Near the end of the debate, when Trump assured us, "I also have a much better temperament than she does" in the midst of a babbling rant, it was almost as if he were trying to transform the brawl he sought to start into a sitcom, casting himself as the feckless Cosmo Kramer figure.

Of course, this televised match was always less about the candidates selling us on concrete policy proposals and plans than truly showing viewers who they really are. Clinton appeared to know this, cementing her dominance at about 59 minutes in by delivering one of several zingers with surgical precision. Responding to Trump’s accusations that Clinton had retreated from the campaign trail in recent days, she replied, "I think Donald just criticized me for preparing for this debate. . . . You know what else I prepared for? I prepared to be president, and I think that's a good thing."

Initially, however, it was tough to suss out exactly who was the mammal and who was the snake. This is stated without assigning any pejorative association to either of these animals; a predator is simply a predator in the natural world. Fearsome as it is, there’s much to be admired in the cobra, which tends to be reticent until provoked, and the mongoose, though cuddly looking, is a bonafide killer.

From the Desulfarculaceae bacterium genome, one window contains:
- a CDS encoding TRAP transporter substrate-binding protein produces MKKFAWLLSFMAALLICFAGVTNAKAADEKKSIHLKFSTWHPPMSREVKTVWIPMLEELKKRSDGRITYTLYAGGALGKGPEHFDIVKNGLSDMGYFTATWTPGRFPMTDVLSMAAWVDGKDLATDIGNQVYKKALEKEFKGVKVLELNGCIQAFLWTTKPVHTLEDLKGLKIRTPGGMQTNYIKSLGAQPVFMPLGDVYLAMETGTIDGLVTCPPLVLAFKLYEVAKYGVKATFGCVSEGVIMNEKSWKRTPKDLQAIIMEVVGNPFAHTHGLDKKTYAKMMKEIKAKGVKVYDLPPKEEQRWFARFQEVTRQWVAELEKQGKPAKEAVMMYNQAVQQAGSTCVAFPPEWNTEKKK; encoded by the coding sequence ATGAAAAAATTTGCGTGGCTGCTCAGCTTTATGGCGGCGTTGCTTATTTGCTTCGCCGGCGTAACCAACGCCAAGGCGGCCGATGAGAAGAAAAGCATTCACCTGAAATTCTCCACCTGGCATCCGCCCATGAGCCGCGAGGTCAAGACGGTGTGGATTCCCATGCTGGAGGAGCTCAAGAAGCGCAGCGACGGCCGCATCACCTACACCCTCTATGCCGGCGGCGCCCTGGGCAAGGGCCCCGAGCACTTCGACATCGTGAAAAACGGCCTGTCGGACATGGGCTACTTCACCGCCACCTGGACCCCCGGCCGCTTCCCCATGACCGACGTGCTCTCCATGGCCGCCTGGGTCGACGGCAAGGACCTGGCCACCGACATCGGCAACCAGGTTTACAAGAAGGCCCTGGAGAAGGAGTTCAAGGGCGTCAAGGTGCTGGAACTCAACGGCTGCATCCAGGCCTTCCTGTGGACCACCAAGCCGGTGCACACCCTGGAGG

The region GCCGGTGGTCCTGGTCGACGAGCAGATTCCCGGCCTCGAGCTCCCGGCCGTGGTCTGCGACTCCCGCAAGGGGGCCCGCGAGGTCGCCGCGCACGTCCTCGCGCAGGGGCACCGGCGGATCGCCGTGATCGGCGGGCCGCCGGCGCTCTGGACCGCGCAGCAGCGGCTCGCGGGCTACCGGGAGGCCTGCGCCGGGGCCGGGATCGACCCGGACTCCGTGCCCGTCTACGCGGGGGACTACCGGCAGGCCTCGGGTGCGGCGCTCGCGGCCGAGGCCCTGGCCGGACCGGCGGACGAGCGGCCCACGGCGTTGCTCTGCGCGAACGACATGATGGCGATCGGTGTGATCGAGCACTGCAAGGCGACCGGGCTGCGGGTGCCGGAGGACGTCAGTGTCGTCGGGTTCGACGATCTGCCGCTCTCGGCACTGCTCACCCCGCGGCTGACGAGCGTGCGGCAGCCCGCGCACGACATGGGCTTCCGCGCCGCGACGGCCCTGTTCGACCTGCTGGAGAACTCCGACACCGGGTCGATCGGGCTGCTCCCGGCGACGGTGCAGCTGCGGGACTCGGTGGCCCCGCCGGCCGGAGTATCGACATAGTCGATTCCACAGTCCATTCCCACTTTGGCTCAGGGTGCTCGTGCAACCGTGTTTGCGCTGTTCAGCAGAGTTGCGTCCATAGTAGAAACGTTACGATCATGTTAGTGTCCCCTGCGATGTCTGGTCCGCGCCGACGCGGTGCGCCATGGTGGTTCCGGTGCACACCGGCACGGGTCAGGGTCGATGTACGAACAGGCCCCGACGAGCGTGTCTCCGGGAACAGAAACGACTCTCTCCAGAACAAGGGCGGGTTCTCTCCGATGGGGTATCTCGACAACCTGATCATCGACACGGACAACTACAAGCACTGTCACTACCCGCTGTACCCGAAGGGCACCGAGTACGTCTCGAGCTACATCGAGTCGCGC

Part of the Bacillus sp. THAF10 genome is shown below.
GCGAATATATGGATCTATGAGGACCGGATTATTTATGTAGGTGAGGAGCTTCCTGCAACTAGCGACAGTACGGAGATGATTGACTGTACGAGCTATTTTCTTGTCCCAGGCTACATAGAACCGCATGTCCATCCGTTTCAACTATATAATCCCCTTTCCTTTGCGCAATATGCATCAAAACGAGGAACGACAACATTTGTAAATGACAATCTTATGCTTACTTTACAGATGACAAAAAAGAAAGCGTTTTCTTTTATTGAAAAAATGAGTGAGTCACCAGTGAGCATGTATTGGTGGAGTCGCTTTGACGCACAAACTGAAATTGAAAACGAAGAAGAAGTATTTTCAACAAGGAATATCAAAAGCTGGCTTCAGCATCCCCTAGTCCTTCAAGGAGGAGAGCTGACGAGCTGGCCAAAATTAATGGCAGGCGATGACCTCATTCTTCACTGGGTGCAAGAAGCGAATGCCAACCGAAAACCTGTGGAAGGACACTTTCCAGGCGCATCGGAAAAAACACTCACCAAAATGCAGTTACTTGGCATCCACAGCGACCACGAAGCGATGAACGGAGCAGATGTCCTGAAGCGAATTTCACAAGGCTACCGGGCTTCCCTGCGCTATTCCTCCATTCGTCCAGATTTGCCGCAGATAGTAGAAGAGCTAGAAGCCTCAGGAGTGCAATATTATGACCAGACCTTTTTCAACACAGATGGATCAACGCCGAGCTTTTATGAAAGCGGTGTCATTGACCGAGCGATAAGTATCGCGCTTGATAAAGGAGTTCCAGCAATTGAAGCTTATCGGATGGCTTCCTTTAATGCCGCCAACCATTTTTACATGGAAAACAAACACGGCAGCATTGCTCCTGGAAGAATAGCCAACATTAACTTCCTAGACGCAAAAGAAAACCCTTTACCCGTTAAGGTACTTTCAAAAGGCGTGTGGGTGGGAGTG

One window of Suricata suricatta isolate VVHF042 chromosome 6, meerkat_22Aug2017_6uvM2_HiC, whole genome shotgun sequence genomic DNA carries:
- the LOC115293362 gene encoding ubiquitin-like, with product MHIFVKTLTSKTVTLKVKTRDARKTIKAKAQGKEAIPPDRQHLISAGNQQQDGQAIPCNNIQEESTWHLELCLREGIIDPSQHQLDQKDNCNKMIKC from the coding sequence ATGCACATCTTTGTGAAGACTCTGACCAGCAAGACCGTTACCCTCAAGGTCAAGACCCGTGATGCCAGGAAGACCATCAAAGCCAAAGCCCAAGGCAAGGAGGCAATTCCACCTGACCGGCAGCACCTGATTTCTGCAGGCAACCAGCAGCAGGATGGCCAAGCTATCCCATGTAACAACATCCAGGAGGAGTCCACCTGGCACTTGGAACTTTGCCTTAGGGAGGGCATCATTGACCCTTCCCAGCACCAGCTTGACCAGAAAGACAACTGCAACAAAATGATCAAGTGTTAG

But it doesn’t take much to annoy a cobra — just a few well-placed nips here and there. And all it took for Clinton to blow any plans that Trump had to “look presidential” to the four winds was to poke at his business record and cast doubts upon his honesty. Not long after, the hood came out and the sniping began.

If winning the debate were to be determined by how the candidates looked on camera, as significant historic matchups have in past election cycles, Clinton would have won handily. But in a lot of ways this evening was a draw. Even the most obvious loser, Holt, did the best he could do in what NBC's Chuck Todd accurately described as "the most abnormal event I’ve ever witnessed." Who can win when you're put between a mongoose and a cobra?